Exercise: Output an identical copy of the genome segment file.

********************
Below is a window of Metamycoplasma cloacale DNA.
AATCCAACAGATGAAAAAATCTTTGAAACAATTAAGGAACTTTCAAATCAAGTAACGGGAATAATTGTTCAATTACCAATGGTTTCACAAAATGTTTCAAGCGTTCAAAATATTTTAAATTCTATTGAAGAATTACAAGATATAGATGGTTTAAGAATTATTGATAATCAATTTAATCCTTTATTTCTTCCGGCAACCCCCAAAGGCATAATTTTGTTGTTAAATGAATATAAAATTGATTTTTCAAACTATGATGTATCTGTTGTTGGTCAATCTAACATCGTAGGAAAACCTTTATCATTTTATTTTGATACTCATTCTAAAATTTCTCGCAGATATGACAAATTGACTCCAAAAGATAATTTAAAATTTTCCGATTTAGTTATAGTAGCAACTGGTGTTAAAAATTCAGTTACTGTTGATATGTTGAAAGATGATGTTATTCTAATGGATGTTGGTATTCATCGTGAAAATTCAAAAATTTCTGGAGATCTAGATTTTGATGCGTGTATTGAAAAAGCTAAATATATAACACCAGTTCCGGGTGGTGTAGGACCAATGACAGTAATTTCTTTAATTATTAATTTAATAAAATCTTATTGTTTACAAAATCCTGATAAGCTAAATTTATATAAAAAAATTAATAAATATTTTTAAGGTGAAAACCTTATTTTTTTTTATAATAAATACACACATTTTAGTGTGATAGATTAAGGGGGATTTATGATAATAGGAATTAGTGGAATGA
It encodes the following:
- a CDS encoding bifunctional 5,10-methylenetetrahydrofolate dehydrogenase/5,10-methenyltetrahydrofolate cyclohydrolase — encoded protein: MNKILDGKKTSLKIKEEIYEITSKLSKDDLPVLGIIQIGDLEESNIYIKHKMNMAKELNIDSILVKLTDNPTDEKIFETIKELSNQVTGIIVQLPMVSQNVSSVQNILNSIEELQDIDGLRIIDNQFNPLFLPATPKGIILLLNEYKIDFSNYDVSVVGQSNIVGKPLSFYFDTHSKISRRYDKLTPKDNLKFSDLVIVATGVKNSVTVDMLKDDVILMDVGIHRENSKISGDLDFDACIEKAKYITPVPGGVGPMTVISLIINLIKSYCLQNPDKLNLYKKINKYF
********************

Below is a window of Metamycoplasma cloacale DNA.
AATCCAACAGATGAAAAAATCTTTGAAACAATTAAGGAACTTTCAAATCAAGTAACGGGAATAATTGTTCAATTACCAATGGTTTCACAAAATGTTTCAAGCGTTCAAAATATTTTAAATTCTATTGAAGAATTACAAGATATAGATGGTTTAAGAATTATTGATAATCAATTTAATCCTTTATTTCTTCCGGCAACCCCCAAAGGCATAATTTTGTTGTTAAATGAATATAAAATTGATTTTTCAAACTATGATGTATCTGTTGTTGGTCAATCTAACATCGTAGGAAAACCTTTATCATTTTATTTTGATACTCATTCTAAAATTTCTCGCAGATATGACAAATTGACTCCAAAAGATAATTTAAAATTTTCCGATTTAGTTATAGTAGCAACTGGTGTTAAAAATTCAGTTACTGTTGATATGTTGAAAGATGATGTTATTCTAATGGATGTTGGTATTCATCGTGAAAATTCAAAAATTTCTGGAGATCTAGATTTTGATGCGTGTATTGAAAAAGCTAAATATATAACACCAGTTCCGGGTGGTGTAGGACCAATGACAGTAATTTCTTTAATTATTAATTTAATAAAATCTTATTGTTTACAAAATCCTGATAAGCTAAATTTATATAAAAAAATTAATAAATATTTTTAAGGTGAAAACCTTATTTTTTTTTATAATAAATACACACATTTTAGTGTGATAGATTAAGGGGGATTTATGATAATAGGAATTAGTGGAATGA
It encodes the following:
- a CDS encoding bifunctional 5,10-methylenetetrahydrofolate dehydrogenase/5,10-methenyltetrahydrofolate cyclohydrolase — encoded protein: MNKILDGKKTSLKIKEEIYEITSKLSKDDLPVLGIIQIGDLEESNIYIKHKMNMAKELNIDSILVKLTDNPTDEKIFETIKELSNQVTGIIVQLPMVSQNVSSVQNILNSIEELQDIDGLRIIDNQFNPLFLPATPKGIILLLNEYKIDFSNYDVSVVGQSNIVGKPLSFYFDTHSKISRRYDKLTPKDNLKFSDLVIVATGVKNSVTVDMLKDDVILMDVGIHRENSKISGDLDFDACIEKAKYITPVPGGVGPMTVISLIINLIKSYCLQNPDKLNLYKKINKYF